Exchange 6 DKK to CUC - 6 Danish Krone to Cuban Convertible Peso
The krone (Danish pronunciation: [ˈkʁoːnə]; plural: kroner; sign: kr.; code: DKK) is the official currency of Denmark, Greenland and the Faroe Islands, introduced on 1 January 1875. Both the ISO code "DKK" and currency sign "kr." are in common use; the former precedes the value, the latter in some contexts follows it. The currency is sometimes referred to as the Danish crown in English, since krone literally means crown. Historically, krone coins have been minted in Denmark since the 17th century. One krone is subdivided into 100 øre (Danish pronunciation: [ˈøːɐ]; singular and plural), the name øre possibly deriving from Latin aureus meaning "gold coin". Altogether there are eleven denominations of the krone, with the smallest being the 50 øre coin, which is valued at one half of a krone. Formerly there were more øre coins, but those were discontinued due to inflation. The krone is pegged to the euro via the ERM II, the European Union's exchange rate mechanism. Adoption of the euro is favoured by some of the major political parties, however a 2000 referendum on joining the Eurozone was defeated with 53.2% voting to maintain the krone and 46.8% voting to join the Eurozone.
The convertible peso (sometimes given as CUC$ and informally called a cuc or a chavito) is one of two official currencies in Cuba, the other being the Cuban peso. It has been in limited use since 1994, when its value was pegged 1:1 to the United States dollar. On 8 November 2004, the U.S. dollar ceased to be accepted in Cuban retail outlets and left the convertible peso as the only currency in circulation in many Cuban businesses. Officially exchangeable only within the country, its value was increased to US$1.08 in April 2005, but reverted to US$1.00 on 15 March 2011. The convertible peso is, by the pegged rate, the twelfth-highest-valued currency unit in the world and the highest-valued "peso" unit. On 22 October 2013, it was announced that the currency is to be scrapped, with it being gradually unified with the lower-value Cuban peso, though as of August 2018, that unification has not been achieved, nor has any target date been officially announced.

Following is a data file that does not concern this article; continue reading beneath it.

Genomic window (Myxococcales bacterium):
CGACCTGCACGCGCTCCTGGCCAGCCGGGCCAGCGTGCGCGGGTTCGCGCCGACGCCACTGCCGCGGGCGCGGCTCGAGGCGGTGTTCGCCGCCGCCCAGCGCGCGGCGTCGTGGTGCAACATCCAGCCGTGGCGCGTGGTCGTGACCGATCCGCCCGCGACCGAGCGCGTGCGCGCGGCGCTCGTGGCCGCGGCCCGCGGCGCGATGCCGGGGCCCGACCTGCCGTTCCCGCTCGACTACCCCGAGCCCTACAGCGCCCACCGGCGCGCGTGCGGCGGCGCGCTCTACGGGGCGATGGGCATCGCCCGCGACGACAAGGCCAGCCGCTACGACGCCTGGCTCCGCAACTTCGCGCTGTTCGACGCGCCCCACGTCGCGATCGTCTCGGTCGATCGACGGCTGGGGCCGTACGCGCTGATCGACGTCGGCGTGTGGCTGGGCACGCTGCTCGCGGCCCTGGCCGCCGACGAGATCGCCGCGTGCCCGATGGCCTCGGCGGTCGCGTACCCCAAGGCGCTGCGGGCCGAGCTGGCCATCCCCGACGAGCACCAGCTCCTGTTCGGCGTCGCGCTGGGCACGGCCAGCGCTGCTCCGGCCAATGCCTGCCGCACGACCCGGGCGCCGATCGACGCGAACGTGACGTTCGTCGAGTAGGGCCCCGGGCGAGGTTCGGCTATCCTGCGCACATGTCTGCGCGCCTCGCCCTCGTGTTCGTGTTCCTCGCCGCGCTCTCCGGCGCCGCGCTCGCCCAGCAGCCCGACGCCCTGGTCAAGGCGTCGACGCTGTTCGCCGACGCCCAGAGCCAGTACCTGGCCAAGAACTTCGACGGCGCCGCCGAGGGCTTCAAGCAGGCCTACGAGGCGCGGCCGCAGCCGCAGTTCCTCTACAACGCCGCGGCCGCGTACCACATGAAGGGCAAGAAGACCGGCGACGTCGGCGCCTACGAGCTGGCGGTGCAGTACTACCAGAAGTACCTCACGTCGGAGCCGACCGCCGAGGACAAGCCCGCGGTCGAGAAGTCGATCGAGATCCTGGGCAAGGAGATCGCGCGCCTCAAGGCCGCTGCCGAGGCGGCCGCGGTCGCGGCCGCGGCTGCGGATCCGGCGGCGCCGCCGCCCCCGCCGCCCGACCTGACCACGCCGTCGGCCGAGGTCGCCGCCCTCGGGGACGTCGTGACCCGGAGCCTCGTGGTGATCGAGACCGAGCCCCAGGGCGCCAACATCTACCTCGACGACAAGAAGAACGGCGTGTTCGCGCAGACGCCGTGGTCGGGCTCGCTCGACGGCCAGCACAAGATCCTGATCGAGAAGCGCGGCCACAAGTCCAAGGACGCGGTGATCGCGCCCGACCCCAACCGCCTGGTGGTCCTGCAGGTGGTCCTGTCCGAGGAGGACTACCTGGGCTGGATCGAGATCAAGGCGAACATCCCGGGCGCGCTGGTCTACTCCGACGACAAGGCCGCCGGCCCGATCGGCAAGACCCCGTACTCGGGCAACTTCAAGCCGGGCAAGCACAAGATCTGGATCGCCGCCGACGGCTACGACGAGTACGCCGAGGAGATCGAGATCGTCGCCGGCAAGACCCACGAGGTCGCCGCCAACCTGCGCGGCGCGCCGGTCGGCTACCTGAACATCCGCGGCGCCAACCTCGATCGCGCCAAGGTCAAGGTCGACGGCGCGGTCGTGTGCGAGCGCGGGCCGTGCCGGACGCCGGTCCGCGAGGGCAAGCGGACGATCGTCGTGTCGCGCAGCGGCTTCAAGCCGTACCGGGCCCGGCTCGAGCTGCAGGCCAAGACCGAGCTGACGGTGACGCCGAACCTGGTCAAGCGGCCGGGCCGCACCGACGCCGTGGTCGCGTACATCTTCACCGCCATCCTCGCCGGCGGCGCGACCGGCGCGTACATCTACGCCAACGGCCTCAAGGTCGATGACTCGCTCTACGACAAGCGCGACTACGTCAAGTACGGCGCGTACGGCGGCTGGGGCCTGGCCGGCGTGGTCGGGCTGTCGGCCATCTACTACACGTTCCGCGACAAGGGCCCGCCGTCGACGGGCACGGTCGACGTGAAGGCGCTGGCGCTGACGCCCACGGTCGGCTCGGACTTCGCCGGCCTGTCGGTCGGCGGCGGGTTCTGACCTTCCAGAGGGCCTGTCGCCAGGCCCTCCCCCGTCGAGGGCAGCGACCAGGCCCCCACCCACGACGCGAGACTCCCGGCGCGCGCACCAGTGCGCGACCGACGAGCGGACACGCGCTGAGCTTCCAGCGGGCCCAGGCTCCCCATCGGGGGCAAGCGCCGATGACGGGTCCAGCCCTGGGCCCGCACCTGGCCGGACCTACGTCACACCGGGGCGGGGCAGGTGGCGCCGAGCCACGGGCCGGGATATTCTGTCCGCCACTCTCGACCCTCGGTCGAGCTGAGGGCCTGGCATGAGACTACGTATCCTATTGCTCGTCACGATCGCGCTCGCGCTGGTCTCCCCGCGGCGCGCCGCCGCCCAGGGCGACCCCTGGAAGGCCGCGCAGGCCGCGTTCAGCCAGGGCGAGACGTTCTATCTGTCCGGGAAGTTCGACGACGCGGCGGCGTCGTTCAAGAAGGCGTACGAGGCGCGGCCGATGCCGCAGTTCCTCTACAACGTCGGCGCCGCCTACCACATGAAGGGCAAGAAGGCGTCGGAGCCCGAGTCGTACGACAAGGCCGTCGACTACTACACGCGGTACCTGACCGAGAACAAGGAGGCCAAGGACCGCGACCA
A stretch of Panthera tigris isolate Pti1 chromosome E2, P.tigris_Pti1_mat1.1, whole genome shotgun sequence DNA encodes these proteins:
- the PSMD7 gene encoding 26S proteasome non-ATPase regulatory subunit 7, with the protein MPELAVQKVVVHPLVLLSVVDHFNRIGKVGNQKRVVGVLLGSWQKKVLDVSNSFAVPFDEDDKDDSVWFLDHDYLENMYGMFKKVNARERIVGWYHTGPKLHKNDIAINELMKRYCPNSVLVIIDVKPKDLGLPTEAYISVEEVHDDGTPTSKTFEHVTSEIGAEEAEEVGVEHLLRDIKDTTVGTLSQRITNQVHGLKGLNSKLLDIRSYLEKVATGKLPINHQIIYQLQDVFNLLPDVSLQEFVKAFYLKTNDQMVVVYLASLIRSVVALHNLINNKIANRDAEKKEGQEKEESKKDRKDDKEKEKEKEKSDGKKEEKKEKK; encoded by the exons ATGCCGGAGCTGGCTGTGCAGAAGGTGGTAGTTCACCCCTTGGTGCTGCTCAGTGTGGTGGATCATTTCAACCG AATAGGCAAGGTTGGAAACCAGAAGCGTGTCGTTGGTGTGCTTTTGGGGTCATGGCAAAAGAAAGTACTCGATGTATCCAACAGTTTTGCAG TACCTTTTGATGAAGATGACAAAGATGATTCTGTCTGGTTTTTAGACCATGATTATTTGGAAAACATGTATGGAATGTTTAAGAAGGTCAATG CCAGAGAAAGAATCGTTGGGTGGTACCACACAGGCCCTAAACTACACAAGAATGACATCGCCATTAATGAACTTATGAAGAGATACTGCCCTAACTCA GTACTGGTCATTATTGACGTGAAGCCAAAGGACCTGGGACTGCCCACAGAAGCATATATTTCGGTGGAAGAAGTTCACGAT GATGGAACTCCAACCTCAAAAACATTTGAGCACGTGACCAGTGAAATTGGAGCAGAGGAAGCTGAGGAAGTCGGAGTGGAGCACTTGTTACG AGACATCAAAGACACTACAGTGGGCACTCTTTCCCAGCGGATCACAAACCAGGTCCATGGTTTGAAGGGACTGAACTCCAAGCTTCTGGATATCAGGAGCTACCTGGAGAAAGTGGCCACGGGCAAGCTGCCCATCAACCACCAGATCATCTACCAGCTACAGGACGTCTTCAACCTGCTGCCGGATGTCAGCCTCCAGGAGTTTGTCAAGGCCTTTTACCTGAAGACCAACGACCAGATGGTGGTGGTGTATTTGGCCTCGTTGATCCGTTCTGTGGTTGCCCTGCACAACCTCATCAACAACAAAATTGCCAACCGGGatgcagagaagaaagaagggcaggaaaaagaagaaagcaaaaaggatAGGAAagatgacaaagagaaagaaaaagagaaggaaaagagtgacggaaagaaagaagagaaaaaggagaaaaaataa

6 Danish Krone to Cuban Convertible Peso exchange rates chart
6 DKK to CUC Spot rate – This is known more formally as the ‘interbank’ rate. It is the rate banks or large financial institutions charge each other when trading significant amounts of foreign currency. In the business, this is sometimes referred to as a ‘spot rate’. It is not the tourist rate and you cannot buy currency at this rate, as you are buying relatively small amounts of foreign currency. In everyday life it is the same as the difference between wholesale and retail prices. The rates shown in financial newspapers and in broadcast media are usually the interbank rates.
6 Danish Krone to Cuban Convertible Peso Cross rate – This is the rate we give to customers who want to exchange currencies that do not involve the local currency. For example, if you want to exchange Australian dollars into US dollars.